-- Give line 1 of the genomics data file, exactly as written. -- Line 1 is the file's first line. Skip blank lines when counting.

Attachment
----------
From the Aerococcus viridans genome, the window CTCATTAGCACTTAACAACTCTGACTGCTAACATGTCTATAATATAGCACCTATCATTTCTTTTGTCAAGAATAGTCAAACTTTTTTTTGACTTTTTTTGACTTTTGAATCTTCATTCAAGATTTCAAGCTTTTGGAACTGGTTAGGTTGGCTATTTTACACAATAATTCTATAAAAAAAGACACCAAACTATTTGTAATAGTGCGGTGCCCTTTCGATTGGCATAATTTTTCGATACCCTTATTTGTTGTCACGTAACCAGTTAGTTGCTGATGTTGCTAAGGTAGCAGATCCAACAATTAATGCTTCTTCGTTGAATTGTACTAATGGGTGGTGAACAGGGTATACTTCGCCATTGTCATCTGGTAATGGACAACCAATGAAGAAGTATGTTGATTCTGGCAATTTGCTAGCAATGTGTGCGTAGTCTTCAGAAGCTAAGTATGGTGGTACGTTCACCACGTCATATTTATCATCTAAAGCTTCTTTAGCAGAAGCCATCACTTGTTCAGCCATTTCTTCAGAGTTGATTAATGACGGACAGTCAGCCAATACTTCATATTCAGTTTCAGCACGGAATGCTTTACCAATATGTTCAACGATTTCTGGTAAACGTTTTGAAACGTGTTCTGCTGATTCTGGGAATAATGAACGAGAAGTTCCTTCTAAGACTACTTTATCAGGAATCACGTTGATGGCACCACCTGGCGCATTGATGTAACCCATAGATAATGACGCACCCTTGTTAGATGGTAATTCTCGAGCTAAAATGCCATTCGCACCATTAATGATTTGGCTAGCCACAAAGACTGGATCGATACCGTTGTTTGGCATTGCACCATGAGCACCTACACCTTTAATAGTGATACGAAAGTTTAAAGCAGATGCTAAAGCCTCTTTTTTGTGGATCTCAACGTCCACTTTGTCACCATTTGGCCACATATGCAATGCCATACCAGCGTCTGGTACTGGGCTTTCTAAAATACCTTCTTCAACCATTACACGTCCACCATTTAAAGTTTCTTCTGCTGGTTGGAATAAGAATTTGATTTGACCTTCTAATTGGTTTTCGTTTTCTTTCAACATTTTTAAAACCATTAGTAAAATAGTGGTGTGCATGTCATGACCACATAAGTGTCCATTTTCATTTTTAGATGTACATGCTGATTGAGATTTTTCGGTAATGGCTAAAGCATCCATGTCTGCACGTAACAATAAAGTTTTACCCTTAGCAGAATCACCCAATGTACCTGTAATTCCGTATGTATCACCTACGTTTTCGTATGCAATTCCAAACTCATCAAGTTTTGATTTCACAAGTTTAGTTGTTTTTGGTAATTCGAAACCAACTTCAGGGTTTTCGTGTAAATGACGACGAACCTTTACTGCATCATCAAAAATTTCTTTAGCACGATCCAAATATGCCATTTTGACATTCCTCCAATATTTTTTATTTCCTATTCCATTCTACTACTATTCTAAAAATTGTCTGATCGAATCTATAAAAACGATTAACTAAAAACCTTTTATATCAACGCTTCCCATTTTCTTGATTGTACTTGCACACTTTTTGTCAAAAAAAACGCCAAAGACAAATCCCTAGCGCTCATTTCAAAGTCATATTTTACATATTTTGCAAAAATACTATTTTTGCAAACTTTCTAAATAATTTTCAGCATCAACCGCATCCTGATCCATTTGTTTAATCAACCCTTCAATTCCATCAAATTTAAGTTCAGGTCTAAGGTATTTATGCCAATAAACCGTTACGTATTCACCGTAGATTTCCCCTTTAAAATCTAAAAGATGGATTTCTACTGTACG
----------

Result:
From the Aerococcus viridans genome, the window CTCATTAGCACTTAACAACTCTGACTGCTAACATGTCTATAATATAGCACCTATCATTTCTTTTGTCAAGAATAGTCAAACTTTTTTTTGACTTTTTTTGACTTTTGAATCTTCATTCAAGATTTCAAGCTTTTGGAACTGGTTAGGTTGGCTATTTTACACAATAATTCTATAAAAAAAGACACCAAACTATTTGTAATAGTGCGGTGCCCTTTCGATTGGCATAATTTTTCGATACCCTTATTTGTTGTCACGTAACCAGTTAGTTGCTGATGTTGCTAAGGTAGCAGATCCAACAATTAATGCTTCTTCGTTGAATTGTACTAATGGGTGGTGAACAGGGTATACTTCGCCATTGTCATCTGGTAATGGACAACCAATGAAGAAGTATGTTGATTCTGGCAATTTGCTAGCAATGTGTGCGTAGTCTTCAGAAGCTAAGTATGGTGGTACGTTCACCACGTCATATTTATCATCTAAAGCTTCTTTAGCAGAAGCCATCACTTGTTCAGCCATTTCTTCAGAGTTGATTAATGACGGACAGTCAGCCAATACTTCATATTCAGTTTCAGCACGGAATGCTTTACCAATATGTTCAACGATTTCTGGTAAACGTTTTGAAACGTGTTCTGCTGATTCTGGGAATAATGAACGAGAAGTTCCTTCTAAGACTACTTTATCAGGAATCACGTTGATGGCACCACCTGGCGCATTGATGTAACCCATAGATAATGACGCACCCTTGTTAGATGGTAATTCTCGAGCTAAAATGCCATTCGCACCATTAATGATTTGGCTAGCCACAAAGACTGGATCGATACCGTTGTTTGGCATTGCACCATGAGCACCTACACCTTTAATAGTGATACGAAAGTTTAAAGCAGATGCTAAAGCCTCTTTTTTGTGGATCTCAACGTCCACTTTGTCACCATTTGGCCACATATGCAATGCCATACCAGCGTCTGGTACTGGGCTTTCTAAAATACCTTCTTCAACCATTACACGTCCACCATTTAAAGTTTCTTCTGCTGGTTGGAATAAGAATTTGATTTGACCTTCTAATTGGTTTTCGTTTTCTTTCAACATTTTTAAAACCATTAGTAAAATAGTGGTGTGCATGTCATGACCACATAAGTGTCCATTTTCATTTTTAGATGTACATGCTGATTGAGATTTTTCGGTAATGGCTAAAGCATCCATGTCTGCACGTAACAATAAAGTTTTACCCTTAGCAGAATCACCCAATGTACCTGTAATTCCGTATGTATCACCTACGTTTTCGTATGCAATTCCAAACTCATCAAGTTTTGATTTCACAAGTTTAGTTGTTTTTGGTAATTCGAAACCAACTTCAGGGTTTTCGTGTAAATGACGACGAACCTTTACTGCATCATCAAAAATTTCTTTAGCACGATCCAAATATGCCATTTTGACATTCCTCCAATATTTTTTATTTCCTATTCCATTCTACTACTATTCTAAAAATTGTCTGATCGAATCTATAAAAACGATTAACTAAAAACCTTTTATATCAACGCTTCCCATTTTCTTGATTGTACTTGCACACTTTTTGTCAAAAAAAACGCCAAAGACAAATCCCTAGCGCTCATTTCAAAGTCATATTTTACATATTTTGCAAAAATACTATTTTTGCAAACTTTCTAAATAATTTTCAGCATCAACCGCATCCTGATCCATTTGTTTAATCAACCCTTCAATTCCATCAAATTTAAGTTCAGGTCTAAGGTATTTATGCCAATAAACCGTTACGTATTCACCGTAGATTTCCCCTTTAAAATCTAAAAGATGGATTTCTACTGTACG